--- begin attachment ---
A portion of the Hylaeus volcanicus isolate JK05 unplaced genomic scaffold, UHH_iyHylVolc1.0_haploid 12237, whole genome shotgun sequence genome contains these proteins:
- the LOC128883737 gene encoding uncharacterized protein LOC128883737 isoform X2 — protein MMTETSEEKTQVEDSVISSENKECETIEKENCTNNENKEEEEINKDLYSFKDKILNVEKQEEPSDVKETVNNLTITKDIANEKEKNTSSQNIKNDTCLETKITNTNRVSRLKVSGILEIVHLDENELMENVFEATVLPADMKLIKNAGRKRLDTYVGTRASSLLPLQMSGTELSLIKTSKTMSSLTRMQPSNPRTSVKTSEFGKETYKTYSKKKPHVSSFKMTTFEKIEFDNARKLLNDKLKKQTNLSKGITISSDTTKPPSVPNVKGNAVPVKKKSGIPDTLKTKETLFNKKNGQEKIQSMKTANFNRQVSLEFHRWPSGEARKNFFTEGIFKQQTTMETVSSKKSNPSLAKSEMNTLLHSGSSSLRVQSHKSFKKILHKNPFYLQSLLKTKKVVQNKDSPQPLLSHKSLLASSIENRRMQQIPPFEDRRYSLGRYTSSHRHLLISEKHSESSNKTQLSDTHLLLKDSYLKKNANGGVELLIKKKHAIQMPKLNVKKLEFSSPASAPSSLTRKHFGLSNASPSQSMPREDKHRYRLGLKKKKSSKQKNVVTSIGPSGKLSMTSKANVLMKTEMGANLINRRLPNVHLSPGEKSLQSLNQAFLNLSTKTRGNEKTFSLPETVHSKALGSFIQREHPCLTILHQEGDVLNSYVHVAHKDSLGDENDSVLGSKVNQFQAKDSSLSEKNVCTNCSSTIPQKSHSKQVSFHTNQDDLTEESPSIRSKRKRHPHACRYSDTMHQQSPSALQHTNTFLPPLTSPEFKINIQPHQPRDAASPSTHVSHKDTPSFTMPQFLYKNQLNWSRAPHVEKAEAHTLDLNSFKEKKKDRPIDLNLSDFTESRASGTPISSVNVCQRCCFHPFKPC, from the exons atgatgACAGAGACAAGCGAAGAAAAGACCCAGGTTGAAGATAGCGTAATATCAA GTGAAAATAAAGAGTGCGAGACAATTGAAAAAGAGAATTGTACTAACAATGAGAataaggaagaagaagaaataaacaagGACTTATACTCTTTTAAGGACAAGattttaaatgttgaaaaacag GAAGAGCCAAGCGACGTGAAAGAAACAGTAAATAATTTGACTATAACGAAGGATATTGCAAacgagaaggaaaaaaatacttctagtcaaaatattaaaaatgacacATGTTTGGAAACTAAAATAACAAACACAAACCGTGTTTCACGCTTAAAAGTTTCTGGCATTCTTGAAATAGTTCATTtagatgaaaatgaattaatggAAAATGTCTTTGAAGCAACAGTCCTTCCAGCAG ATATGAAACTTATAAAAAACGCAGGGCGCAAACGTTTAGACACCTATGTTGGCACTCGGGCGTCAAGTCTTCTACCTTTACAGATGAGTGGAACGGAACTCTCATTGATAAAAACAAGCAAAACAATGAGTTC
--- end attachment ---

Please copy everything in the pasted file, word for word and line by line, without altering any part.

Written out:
A portion of the Hylaeus volcanicus isolate JK05 unplaced genomic scaffold, UHH_iyHylVolc1.0_haploid 12237, whole genome shotgun sequence genome contains these proteins:
- the LOC128883737 gene encoding uncharacterized protein LOC128883737 isoform X2 — protein MMTETSEEKTQVEDSVISSENKECETIEKENCTNNENKEEEEINKDLYSFKDKILNVEKQEEPSDVKETVNNLTITKDIANEKEKNTSSQNIKNDTCLETKITNTNRVSRLKVSGILEIVHLDENELMENVFEATVLPADMKLIKNAGRKRLDTYVGTRASSLLPLQMSGTELSLIKTSKTMSSLTRMQPSNPRTSVKTSEFGKETYKTYSKKKPHVSSFKMTTFEKIEFDNARKLLNDKLKKQTNLSKGITISSDTTKPPSVPNVKGNAVPVKKKSGIPDTLKTKETLFNKKNGQEKIQSMKTANFNRQVSLEFHRWPSGEARKNFFTEGIFKQQTTMETVSSKKSNPSLAKSEMNTLLHSGSSSLRVQSHKSFKKILHKNPFYLQSLLKTKKVVQNKDSPQPLLSHKSLLASSIENRRMQQIPPFEDRRYSLGRYTSSHRHLLISEKHSESSNKTQLSDTHLLLKDSYLKKNANGGVELLIKKKHAIQMPKLNVKKLEFSSPASAPSSLTRKHFGLSNASPSQSMPREDKHRYRLGLKKKKSSKQKNVVTSIGPSGKLSMTSKANVLMKTEMGANLINRRLPNVHLSPGEKSLQSLNQAFLNLSTKTRGNEKTFSLPETVHSKALGSFIQREHPCLTILHQEGDVLNSYVHVAHKDSLGDENDSVLGSKVNQFQAKDSSLSEKNVCTNCSSTIPQKSHSKQVSFHTNQDDLTEESPSIRSKRKRHPHACRYSDTMHQQSPSALQHTNTFLPPLTSPEFKINIQPHQPRDAASPSTHVSHKDTPSFTMPQFLYKNQLNWSRAPHVEKAEAHTLDLNSFKEKKKDRPIDLNLSDFTESRASGTPISSVNVCQRCCFHPFKPC, from the exons atgatgACAGAGACAAGCGAAGAAAAGACCCAGGTTGAAGATAGCGTAATATCAA GTGAAAATAAAGAGTGCGAGACAATTGAAAAAGAGAATTGTACTAACAATGAGAataaggaagaagaagaaataaacaagGACTTATACTCTTTTAAGGACAAGattttaaatgttgaaaaacag GAAGAGCCAAGCGACGTGAAAGAAACAGTAAATAATTTGACTATAACGAAGGATATTGCAAacgagaaggaaaaaaatacttctagtcaaaatattaaaaatgacacATGTTTGGAAACTAAAATAACAAACACAAACCGTGTTTCACGCTTAAAAGTTTCTGGCATTCTTGAAATAGTTCATTtagatgaaaatgaattaatggAAAATGTCTTTGAAGCAACAGTCCTTCCAGCAG ATATGAAACTTATAAAAAACGCAGGGCGCAAACGTTTAGACACCTATGTTGGCACTCGGGCGTCAAGTCTTCTACCTTTACAGATGAGTGGAACGGAACTCTCATTGATAAAAACAAGCAAAACAATGAGTTC